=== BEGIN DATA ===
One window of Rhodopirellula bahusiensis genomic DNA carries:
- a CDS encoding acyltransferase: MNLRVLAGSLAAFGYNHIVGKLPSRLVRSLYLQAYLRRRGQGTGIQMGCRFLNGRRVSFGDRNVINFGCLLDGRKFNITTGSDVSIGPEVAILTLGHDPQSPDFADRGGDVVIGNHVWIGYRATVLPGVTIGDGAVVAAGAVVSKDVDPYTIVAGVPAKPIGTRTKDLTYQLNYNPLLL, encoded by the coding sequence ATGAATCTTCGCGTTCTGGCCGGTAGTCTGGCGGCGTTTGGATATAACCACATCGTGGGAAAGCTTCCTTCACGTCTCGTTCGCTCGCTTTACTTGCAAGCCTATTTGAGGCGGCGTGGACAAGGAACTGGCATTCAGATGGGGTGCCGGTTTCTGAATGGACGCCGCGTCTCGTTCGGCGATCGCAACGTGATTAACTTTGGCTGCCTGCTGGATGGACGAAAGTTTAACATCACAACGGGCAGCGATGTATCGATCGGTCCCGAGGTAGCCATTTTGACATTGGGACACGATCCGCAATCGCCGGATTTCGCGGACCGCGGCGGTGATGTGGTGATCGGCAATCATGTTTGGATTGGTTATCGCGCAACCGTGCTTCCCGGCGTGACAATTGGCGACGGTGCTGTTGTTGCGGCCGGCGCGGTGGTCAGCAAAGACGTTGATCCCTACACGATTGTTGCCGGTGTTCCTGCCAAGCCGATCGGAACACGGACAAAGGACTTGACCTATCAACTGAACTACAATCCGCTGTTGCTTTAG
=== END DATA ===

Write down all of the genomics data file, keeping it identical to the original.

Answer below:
One window of Rhodopirellula bahusiensis genomic DNA carries:
- a CDS encoding acyltransferase: MNLRVLAGSLAAFGYNHIVGKLPSRLVRSLYLQAYLRRRGQGTGIQMGCRFLNGRRVSFGDRNVINFGCLLDGRKFNITTGSDVSIGPEVAILTLGHDPQSPDFADRGGDVVIGNHVWIGYRATVLPGVTIGDGAVVAAGAVVSKDVDPYTIVAGVPAKPIGTRTKDLTYQLNYNPLLL, encoded by the coding sequence ATGAATCTTCGCGTTCTGGCCGGTAGTCTGGCGGCGTTTGGATATAACCACATCGTGGGAAAGCTTCCTTCACGTCTCGTTCGCTCGCTTTACTTGCAAGCCTATTTGAGGCGGCGTGGACAAGGAACTGGCATTCAGATGGGGTGCCGGTTTCTGAATGGACGCCGCGTCTCGTTCGGCGATCGCAACGTGATTAACTTTGGCTGCCTGCTGGATGGACGAAAGTTTAACATCACAACGGGCAGCGATGTATCGATCGGTCCCGAGGTAGCCATTTTGACATTGGGACACGATCCGCAATCGCCGGATTTCGCGGACCGCGGCGGTGATGTGGTGATCGGCAATCATGTTTGGATTGGTTATCGCGCAACCGTGCTTCCCGGCGTGACAATTGGCGACGGTGCTGTTGTTGCGGCCGGCGCGGTGGTCAGCAAAGACGTTGATCCCTACACGATTGTTGCCGGTGTTCCTGCCAAGCCGATCGGAACACGGACAAAGGACTTGACCTATCAACTGAACTACAATCCGCTGTTGCTTTAG